This must have been one of the best summers for Shakespeare in Connecticut, but the 12.14 Foundation’s production of A Rockin’ Midsummer Night’s Dream tops them all – and has set a new bar for presenting the works of the Bard. The music is not just the sweet and pleasant kind that would fit in Elizabethan England. There are some nice, soft numbers, and then there is some terrific pop-rock music that makes other Shakespeare productions, even those that are done in contemporary style, seem done a gazillion times and leaden in comparison. Svejcar’s music, with a 33-piece orchestra, doesn’t just enhance the show. It brings A Midsummer Night’s Dream to a higher level. Now I can’t imagine seeing A Midsummer Night’s Dream as anything but a musical. The cast is a combination of Broadway and Off-Broadway and amateur performers and they work very well together. Let’s pray to the fairies of the theatre that A Rockin’ Midsummer Night’s Dream will land on the Great White Way because it deserves a long run and bigger audiences. (Broadway World)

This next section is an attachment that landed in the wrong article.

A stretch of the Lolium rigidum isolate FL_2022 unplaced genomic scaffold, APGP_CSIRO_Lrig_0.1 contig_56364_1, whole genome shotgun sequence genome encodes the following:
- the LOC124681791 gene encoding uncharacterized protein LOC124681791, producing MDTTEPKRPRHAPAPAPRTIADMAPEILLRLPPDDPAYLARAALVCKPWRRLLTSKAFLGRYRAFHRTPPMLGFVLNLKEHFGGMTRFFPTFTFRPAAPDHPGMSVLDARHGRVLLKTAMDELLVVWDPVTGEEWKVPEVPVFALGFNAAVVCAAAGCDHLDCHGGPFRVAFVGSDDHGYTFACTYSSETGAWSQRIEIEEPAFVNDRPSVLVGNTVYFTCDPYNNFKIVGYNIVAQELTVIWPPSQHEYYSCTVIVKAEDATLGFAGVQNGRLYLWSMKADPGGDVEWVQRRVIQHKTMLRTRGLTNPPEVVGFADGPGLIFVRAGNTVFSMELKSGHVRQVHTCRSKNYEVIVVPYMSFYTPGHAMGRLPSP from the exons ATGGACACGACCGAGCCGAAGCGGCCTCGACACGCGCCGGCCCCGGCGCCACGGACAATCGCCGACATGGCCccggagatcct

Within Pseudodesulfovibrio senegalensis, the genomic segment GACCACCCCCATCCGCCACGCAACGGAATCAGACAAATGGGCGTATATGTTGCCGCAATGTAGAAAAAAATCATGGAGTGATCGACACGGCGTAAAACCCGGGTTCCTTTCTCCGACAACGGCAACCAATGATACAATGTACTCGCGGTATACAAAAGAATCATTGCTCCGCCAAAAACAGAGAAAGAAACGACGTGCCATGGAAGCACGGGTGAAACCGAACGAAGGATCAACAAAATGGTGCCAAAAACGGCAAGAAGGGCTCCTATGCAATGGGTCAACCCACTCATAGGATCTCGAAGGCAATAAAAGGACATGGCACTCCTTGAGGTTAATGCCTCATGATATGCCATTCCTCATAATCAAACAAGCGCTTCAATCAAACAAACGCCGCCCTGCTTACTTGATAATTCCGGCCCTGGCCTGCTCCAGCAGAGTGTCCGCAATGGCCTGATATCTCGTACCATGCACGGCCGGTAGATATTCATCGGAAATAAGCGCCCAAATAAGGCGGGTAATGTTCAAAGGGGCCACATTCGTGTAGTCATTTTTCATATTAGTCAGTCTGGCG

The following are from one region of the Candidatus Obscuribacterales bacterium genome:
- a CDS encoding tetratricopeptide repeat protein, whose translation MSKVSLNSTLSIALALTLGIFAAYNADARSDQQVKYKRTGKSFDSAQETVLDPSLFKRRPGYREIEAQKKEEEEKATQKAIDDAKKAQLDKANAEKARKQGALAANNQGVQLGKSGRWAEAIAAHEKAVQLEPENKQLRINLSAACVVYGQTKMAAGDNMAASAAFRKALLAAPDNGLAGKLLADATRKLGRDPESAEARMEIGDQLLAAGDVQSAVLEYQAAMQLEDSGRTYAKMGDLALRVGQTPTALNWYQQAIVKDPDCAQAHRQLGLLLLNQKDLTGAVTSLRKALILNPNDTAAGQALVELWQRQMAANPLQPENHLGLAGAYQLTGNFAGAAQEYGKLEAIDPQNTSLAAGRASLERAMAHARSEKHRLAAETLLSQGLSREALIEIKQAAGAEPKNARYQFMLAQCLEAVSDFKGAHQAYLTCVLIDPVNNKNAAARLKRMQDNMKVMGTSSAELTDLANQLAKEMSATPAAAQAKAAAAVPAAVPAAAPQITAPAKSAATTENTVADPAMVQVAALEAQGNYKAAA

If you are interested in seeing a Broadway level production of a brand new musical, you must head to nearby Newtown High School to see an upcoming performance of 1214 Foundation’s magnificent A ROCKIN’ Midsummer Night’s Dream. Yes, it features young performers; trust me, you will soon forget that they are children and teens because every one of them is that talented. Yes, it is based on the Shakespeare comedy of same name (minus the ROCKIN’ of course) but even the young will be able to follow along and they will love the fairies, the comedy, the amazing new music, and did I mention that the most adorable little dog Cosmo Unger returns for a cameo? My expectations were very high after last year’s Seussical, which was tops on my top 10 list of young actor productions for 2103. Without spoiling its impact, you have to see it to believe how beautifully this set changes throughout the show. The 33-piece orchestra (featuring seven violins, two violas and three cellos no less) under the direction of music director Jeffrey Saver sounded better than a Broadway orchestra. How blessed we are to have a production of this quality be presented so close to home at an affordable price. Do not miss the chance to see this magical production. (On Stage)